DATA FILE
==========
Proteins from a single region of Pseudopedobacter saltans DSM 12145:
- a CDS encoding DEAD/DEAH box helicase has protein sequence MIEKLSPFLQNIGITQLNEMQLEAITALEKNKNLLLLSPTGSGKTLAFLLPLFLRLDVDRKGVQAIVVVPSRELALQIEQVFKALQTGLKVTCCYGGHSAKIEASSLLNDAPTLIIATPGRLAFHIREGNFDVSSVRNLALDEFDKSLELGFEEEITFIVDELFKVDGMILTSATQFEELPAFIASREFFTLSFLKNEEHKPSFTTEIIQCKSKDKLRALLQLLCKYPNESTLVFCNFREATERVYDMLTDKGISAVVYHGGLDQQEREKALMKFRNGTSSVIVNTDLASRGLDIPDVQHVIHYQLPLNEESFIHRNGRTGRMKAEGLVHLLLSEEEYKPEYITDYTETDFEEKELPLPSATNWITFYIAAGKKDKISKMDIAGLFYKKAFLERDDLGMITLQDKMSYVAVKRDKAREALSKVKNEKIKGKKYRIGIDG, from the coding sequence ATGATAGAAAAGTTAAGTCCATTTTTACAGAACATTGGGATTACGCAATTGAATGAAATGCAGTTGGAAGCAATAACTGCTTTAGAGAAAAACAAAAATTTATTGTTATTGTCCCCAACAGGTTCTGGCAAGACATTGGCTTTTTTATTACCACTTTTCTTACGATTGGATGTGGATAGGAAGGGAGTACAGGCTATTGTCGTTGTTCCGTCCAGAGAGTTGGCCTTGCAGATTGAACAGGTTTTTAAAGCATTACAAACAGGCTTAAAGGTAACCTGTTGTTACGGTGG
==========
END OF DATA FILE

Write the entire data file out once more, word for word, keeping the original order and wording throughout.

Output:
Proteins from a single region of Pseudopedobacter saltans DSM 12145:
- a CDS encoding DEAD/DEAH box helicase has protein sequence MIEKLSPFLQNIGITQLNEMQLEAITALEKNKNLLLLSPTGSGKTLAFLLPLFLRLDVDRKGVQAIVVVPSRELALQIEQVFKALQTGLKVTCCYGGHSAKIEASSLLNDAPTLIIATPGRLAFHIREGNFDVSSVRNLALDEFDKSLELGFEEEITFIVDELFKVDGMILTSATQFEELPAFIASREFFTLSFLKNEEHKPSFTTEIIQCKSKDKLRALLQLLCKYPNESTLVFCNFREATERVYDMLTDKGISAVVYHGGLDQQEREKALMKFRNGTSSVIVNTDLASRGLDIPDVQHVIHYQLPLNEESFIHRNGRTGRMKAEGLVHLLLSEEEYKPEYITDYTETDFEEKELPLPSATNWITFYIAAGKKDKISKMDIAGLFYKKAFLERDDLGMITLQDKMSYVAVKRDKAREALSKVKNEKIKGKKYRIGIDG, from the coding sequence ATGATAGAAAAGTTAAGTCCATTTTTACAGAACATTGGGATTACGCAATTGAATGAAATGCAGTTGGAAGCAATAACTGCTTTAGAGAAAAACAAAAATTTATTGTTATTGTCCCCAACAGGTTCTGGCAAGACATTGGCTTTTTTATTACCACTTTTCTTACGATTGGATGTGGATAGGAAGGGAGTACAGGCTATTGTCGTTGTTCCGTCCAGAGAGTTGGCCTTGCAGATTGAACAGGTTTTTAAAGCATTACAAACAGGCTTAAAGGTAACCTGTTGTTACGGTGG